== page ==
Resolving Nigeria’s Resource Ownership and Management Challenge

January 23, 2023
resource ownership and management Jerome-Mario

By Jerome-Mario Chijike Utomi

Victor Hugo is the French poet and novelist who is credited with the phrase, “Nothing is more powerful than an idea whose time has come.” Much of his original French works had more to do with shifts from the battlefield to an arena of minds being open to ideas.

Accordingly, Hugo‘s postulations have become ‘a word made flesh and now dwell among us.’ A good example of such an idea whose time has come in Nigeria is the ceaseless call for resource ownership and management by ethnic groupings, socioeconomic pressure groups and well-meaning Nigerians.

The latest of such, and the most interesting of calls, came from Eric Omare, lawyer, Niger Delta advocate and former President of Ijaw Youth Council (IYC), during a recent interview with a Warri, Delta state-based news tabloid, GbaramatuVoice Newspaper.

Omare remarked, “Well, to resolve the Niger Delta question, there are different layouts. The larger Niger Delta problem is that of the question of resource ownership and management, which has not been addressed. Resource ownership and management means that the people who own the resource must be at the forefront of managing that resource and until that question is addressed, we will continue to see agitations. Resources meant for the Niger delta must be used for the development of the Niger Delta region.”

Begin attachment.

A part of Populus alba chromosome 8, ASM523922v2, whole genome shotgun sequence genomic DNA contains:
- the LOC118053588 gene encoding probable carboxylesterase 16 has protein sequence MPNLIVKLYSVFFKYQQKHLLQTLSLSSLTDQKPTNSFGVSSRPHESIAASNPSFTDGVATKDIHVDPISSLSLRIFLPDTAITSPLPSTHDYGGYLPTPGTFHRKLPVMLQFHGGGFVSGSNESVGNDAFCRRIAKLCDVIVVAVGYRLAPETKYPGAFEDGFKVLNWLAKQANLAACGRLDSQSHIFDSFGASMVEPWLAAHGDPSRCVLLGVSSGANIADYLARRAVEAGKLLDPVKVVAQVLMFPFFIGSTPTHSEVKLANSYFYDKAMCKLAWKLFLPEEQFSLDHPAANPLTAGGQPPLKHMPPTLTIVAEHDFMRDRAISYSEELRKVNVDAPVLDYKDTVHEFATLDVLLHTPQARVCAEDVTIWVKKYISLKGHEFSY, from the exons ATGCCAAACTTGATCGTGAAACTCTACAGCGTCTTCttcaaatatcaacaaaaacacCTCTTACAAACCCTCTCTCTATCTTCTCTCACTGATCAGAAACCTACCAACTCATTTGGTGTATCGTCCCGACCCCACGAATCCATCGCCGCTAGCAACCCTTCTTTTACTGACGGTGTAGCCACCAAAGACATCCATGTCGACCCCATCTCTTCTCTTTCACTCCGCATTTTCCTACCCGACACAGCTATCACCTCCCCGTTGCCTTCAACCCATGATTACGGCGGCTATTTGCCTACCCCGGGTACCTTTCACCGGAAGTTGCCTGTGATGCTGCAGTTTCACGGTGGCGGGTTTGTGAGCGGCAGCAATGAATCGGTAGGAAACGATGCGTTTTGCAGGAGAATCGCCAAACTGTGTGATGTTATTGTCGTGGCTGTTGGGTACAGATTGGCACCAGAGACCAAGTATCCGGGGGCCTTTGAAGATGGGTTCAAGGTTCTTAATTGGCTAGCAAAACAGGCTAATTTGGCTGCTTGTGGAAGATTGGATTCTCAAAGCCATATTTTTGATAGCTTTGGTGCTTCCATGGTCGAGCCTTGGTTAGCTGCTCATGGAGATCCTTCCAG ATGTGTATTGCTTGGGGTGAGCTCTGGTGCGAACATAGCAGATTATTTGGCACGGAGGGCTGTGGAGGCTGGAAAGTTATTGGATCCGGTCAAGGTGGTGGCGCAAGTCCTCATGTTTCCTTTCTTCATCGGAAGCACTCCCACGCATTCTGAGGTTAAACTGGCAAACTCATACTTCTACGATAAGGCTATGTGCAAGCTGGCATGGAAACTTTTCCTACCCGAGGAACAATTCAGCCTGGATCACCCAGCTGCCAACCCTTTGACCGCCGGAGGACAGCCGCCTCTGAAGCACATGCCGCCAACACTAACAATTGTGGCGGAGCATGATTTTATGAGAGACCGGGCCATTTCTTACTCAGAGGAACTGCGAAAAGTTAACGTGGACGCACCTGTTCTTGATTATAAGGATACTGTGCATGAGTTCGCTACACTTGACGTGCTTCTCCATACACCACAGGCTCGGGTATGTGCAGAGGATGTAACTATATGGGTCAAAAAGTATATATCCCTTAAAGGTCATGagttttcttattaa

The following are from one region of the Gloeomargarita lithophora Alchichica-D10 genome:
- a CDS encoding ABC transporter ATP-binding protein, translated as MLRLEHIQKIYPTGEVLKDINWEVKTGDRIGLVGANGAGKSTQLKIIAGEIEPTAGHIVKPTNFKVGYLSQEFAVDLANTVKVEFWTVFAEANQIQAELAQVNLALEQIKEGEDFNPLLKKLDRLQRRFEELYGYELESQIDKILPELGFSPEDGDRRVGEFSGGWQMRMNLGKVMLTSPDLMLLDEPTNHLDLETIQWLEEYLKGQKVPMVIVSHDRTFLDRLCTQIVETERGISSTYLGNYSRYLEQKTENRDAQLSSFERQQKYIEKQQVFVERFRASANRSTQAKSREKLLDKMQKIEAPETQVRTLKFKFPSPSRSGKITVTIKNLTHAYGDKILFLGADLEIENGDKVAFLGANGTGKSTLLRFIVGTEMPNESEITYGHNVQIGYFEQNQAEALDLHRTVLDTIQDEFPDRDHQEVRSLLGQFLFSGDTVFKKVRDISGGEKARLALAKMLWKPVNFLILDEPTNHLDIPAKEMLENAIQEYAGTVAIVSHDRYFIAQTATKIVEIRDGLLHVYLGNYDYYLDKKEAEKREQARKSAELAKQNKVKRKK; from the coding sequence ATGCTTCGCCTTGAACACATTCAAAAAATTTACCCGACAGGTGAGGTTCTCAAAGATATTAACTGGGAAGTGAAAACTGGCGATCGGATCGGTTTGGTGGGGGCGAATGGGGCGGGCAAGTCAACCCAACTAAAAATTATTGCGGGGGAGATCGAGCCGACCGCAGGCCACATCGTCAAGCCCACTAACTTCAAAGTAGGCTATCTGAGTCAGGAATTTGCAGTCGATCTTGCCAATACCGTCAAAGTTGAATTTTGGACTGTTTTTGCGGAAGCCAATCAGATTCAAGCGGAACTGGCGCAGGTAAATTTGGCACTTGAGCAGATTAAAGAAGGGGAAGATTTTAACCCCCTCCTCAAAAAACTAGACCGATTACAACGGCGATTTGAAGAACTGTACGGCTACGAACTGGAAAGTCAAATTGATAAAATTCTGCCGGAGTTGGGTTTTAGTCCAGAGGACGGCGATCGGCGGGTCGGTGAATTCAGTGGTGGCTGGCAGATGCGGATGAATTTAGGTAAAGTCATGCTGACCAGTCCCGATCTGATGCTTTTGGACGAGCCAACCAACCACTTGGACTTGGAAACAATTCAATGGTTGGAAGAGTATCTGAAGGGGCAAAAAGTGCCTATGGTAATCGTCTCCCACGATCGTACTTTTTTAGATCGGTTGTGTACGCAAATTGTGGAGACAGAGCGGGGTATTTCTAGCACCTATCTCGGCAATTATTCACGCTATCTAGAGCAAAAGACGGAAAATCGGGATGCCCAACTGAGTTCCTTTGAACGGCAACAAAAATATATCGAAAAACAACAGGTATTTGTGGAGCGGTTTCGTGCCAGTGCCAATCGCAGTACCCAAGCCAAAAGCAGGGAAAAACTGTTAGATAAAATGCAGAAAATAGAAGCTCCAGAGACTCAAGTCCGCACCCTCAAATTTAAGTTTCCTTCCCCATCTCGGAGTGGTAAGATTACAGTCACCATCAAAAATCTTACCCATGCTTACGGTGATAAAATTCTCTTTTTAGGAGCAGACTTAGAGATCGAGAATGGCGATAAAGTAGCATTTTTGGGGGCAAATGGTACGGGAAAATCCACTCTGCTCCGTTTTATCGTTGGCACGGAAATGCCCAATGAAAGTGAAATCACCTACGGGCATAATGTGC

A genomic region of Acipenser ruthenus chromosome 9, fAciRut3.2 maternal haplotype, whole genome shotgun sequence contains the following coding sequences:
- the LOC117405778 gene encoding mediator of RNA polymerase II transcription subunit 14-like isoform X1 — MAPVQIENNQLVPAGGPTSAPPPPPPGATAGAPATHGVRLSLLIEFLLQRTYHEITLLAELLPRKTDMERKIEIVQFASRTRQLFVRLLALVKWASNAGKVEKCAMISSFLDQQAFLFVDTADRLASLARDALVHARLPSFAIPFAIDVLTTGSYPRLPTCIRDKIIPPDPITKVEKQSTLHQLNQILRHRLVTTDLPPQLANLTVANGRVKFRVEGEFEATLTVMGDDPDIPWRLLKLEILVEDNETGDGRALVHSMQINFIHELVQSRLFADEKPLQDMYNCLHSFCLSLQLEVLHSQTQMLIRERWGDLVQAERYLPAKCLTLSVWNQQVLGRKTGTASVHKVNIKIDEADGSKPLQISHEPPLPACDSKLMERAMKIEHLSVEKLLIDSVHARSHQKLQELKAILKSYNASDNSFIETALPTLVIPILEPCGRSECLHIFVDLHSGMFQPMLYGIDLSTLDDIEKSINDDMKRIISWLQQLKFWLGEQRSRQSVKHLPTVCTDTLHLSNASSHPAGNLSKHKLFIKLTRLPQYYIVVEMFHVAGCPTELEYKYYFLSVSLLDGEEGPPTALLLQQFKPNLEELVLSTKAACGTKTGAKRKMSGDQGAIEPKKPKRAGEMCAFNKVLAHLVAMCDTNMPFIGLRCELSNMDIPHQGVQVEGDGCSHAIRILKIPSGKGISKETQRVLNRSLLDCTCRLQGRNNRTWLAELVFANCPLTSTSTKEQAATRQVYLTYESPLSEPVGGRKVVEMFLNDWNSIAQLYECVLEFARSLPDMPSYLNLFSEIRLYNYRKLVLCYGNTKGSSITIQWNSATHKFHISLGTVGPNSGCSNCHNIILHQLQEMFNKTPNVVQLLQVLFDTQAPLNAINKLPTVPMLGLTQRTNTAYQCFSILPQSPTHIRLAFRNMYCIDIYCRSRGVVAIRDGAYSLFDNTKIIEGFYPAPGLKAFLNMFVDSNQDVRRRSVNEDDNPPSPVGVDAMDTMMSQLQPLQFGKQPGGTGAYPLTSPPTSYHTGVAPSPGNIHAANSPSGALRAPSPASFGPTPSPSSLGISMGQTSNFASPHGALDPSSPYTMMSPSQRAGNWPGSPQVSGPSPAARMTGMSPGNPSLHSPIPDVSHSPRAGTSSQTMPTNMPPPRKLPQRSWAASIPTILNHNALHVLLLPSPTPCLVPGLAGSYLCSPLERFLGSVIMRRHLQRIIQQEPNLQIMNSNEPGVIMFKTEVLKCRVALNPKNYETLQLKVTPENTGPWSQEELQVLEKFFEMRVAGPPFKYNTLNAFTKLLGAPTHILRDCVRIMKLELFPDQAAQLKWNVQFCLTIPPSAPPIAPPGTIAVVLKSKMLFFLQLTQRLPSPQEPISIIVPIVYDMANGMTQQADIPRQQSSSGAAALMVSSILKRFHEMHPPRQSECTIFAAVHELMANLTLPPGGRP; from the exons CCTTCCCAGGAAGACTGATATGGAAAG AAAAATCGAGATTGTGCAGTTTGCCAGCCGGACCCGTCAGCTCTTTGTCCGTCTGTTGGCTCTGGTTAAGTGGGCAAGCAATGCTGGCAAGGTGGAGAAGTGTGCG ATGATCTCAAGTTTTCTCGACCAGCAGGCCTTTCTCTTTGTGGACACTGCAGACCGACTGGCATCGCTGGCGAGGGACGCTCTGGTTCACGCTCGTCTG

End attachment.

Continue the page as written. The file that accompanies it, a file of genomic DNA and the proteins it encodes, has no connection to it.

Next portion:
“In other words, there must be judicious use of resources met for the development of the Niger Delta, and that is the only way we can address some of the development actually in this world, but the bigger picture is that the question of resource ownership and management which put the people in Niger Delta the people who produce the oil at the forefront must be addressed for us to have a permanent peace and sustainable development in Niger Delta region,” he concluded.

Though he said it in a different way, venue and time, in the real sense of it, Eric Omare may not have said something new or different from what Nigerians have been worried about all these years. However, his latest call for resource management further supports the belief that restructuring the nation is an idea whose time has come.

For this piece, the need for restructuring of this nation should be compared with, and likened to, the indispensability and inseparability of the blood from the body. The nation is currently structured and standing in an inverted pyramid shape with more power concentrated at the top and the base not formidable enough, making collapse inevitable if urgent and fundamental steps are not taken. This state of our polity as it stands urgently needs to be revisited and possibly reversed.